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COLUMBUS — When Aaron Craft passed to LaQuinton Ross for a layup on Ohio State’s first possession of the second half against North Dakota State on Dec. 14, it gave Craft more assists than anyone else who has played men’s basketball for the Buckeyes.
When he leaves the university after this season, though, those assists won’t define his career, just as his record number of steals, and the floor burns and bruises he acquired along the way, will not — not to him, anyway.
“He made the comment to me before the season started that he realized that athletics was not the most-important thing he was ever going to do in his life,” said Craft’s father, John.
More important to Craft are the assists he has been able to make off the court by taking advantage of the opportunity provided to him as an Ohio State athlete.
“That’s one of the better positives about this whole thing,” he said. “You get busy, and you can’t do everything you really want to do. But I can go talk to a group of kids, and they’re going to listen just because I play basketball.
“It’s nothing I’ve really done. I’ve just played a small role in what Ohio State has done in my years here. I just try to make the most of it. It’s a platform that not everyone gets to have.”
Craft was the Big Ten’s defensive player of the year as a sophomore, an all-Big Ten first-teamer as a junior, and a preseason all-conference selection this year. He was nominated for the Wooden and Naismith awards, given to the nation’s best player.
But he also received the Preston V. McMurry Scholar Athlete Citizenship Award from Ohio State in October, and he has been nominated for two national awards presented to student-athletes for involvement in their communities.
Since his freshman year, when he shadowed senior Jon Diebler like a kid brother and became involved in Athletes in Action, a Christian ministry, Craft has shared his faith with churches and other community organizations, read books to schoolchildren, visited sick kids in hospitals, served meals to the homeless and gone on fundraising walks.
Last summer, he joined his fiancee on a weeklong mission trip to Haiti, where they spent time with children, planted trees and took on other tasks.
Craft said he was involved in community-service projects in high school, but “It got to a whole ‘nother level when I got to college. I really started understanding what being a Christian and kind of living that out (entails), and that’s kind of really what sparked my life, what gives me my purpose for doing things like that.”
Diebler’s older brother, Jake, who joined the Ohio State men’s basketball program this season as its video coordinator, has known Craft since Aaron was a preschooler running around his father’s middle-school practices in Fostoria.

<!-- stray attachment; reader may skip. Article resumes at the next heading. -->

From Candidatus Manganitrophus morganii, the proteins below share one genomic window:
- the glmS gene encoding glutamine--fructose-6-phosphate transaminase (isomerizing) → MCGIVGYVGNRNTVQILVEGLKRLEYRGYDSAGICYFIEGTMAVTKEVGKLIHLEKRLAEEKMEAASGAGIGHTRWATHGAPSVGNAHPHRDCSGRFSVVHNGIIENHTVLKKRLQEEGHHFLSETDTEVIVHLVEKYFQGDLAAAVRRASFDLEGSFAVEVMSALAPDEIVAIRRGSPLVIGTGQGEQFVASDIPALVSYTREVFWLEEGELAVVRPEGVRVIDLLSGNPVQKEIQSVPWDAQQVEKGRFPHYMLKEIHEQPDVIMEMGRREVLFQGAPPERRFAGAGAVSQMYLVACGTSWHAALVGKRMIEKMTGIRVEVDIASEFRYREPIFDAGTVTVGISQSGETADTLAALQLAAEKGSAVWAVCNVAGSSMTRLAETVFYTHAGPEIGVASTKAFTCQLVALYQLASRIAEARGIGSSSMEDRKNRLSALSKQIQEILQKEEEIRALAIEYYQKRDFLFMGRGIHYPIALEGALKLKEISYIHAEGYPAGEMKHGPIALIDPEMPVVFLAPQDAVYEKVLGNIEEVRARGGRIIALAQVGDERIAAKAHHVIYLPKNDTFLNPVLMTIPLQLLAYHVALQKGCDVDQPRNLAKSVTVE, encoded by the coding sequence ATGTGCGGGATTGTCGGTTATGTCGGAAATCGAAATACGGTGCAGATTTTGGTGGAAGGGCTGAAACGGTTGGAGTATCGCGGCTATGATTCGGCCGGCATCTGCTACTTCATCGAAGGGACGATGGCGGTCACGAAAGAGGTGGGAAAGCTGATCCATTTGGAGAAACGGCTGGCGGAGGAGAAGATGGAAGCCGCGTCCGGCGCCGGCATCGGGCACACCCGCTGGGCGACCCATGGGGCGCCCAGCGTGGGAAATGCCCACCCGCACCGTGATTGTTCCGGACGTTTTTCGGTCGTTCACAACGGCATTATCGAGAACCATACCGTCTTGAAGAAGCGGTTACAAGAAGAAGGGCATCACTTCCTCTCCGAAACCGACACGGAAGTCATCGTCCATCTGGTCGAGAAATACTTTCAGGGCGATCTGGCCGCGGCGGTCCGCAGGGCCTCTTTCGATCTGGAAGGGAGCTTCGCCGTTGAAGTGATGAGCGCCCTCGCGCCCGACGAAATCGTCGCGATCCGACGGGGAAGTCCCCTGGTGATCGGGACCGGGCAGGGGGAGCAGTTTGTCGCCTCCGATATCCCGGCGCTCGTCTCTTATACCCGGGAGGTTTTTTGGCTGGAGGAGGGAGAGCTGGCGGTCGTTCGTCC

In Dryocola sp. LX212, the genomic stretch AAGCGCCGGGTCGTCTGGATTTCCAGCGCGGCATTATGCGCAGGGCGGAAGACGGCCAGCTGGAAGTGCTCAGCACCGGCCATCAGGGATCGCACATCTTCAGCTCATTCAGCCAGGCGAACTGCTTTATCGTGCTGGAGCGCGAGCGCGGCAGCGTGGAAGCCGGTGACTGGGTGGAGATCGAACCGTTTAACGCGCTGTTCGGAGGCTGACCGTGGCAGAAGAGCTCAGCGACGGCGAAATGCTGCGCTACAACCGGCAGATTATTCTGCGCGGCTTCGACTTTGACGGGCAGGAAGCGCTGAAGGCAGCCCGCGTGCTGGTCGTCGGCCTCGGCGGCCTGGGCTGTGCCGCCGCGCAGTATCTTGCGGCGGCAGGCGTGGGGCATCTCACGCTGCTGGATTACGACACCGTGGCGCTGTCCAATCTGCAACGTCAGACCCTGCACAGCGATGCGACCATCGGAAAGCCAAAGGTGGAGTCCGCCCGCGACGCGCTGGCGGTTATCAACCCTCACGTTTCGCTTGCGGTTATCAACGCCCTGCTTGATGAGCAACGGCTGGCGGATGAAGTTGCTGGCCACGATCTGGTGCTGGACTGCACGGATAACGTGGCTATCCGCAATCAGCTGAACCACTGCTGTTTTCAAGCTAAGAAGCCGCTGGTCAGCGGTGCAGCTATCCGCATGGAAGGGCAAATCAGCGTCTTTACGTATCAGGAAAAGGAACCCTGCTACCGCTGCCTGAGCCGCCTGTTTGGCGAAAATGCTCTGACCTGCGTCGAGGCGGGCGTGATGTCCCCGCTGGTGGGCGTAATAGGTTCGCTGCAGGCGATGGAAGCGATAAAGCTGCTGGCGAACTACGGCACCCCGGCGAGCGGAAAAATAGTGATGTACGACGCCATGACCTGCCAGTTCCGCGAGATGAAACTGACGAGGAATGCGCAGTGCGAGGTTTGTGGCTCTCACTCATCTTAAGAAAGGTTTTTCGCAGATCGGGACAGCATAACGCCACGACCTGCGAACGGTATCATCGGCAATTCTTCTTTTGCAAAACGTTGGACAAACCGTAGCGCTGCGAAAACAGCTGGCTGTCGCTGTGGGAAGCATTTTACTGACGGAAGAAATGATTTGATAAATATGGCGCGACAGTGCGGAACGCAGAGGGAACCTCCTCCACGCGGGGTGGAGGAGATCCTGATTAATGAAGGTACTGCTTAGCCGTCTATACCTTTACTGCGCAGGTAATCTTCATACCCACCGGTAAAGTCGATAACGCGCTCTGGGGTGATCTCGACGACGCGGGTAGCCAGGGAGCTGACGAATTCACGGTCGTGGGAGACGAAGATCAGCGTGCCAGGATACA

Jake and Jon Diebler were coached by John Craft.
“He’s discovered what he’s passionate about, and he’s kind of decided to chase that,” Jake Diebler said. “Whether that’s basketball or his faith or his family, he carves out time in his very busy schedule to make those things a priority. It’s been neat to see the man he’s become and the leader he’s become.”
Craft shares an off-campus apartment with four others he met through Athletes in Action. ESPN.com dispatched a reporter to Columbus last month to interview the roommates and maybe unearth the vice or two that Craft undoubtedly must have. The worst they came up with: He eats ice cream every night.
Mention the “perfect child” to his parents, though, and Craft’s mom, Wendy, rolls her eyes and tells you about the caricature of their three children hanging on a wall of their home that perfectly captures Aaron’s “(conniving) grin.” Conniving was not her word.
Or about the time Aaron and his older brother, Brandon, were caught using black permanent-ink markers to color on the brand-new carpeting in the Fostoria coaches’ office.
Or the time, John Craft adds, when Aaron, with a BB gun, tried to shoot off a piece of bark hanging from a birch tree in their backyard, missed and took out a neighbor’s porch window instead. He let his older brother take the fall for it until, late that night, Aaron’s conscience could handle it no longer — and maybe because he knew his father had expended all his anger on Brandon and had none left for him.
The two-time Academic All-American is nothing if not analytical.
His swift solution of a Rubik’s cube that was shown on the Value City Arena video board a few years ago can still be found on YouTube. But he first did that in 10th grade, his father said. Then, wanting to do it faster, to maintain an edge on his classmates, he tore apart the cube on the kitchen table, greased the gears and put it back together so he could twirl the sections faster.
“When he started that, the term geek entered my mind,” John said.
There was the Ohio Graduation Test in 10th grade, when the teacher casually mentioned to the class that no one at Liberty-Benton High School had ever achieved a perfect score. “Aaron took that as a challenge and aced it,” John said.
There were nights when, having gotten home late from practice and then having to study, he laid out his clothes for the next day before going to bed so he could grab an extra 15 minutes of sleep the next morning.
He still weighs his sleep options. A roommate told ESPN.com that, after returning to Ohio State in the wee hours from a road game, Aaron will gauge whether he can get more sleep by spending the night in the locker room rather than driving home and sleeping there.
“He has taken everything he’s been born with and blessed with and taken it to higher standards,” John said. “He’s never been satisfied with just what’s been expected.”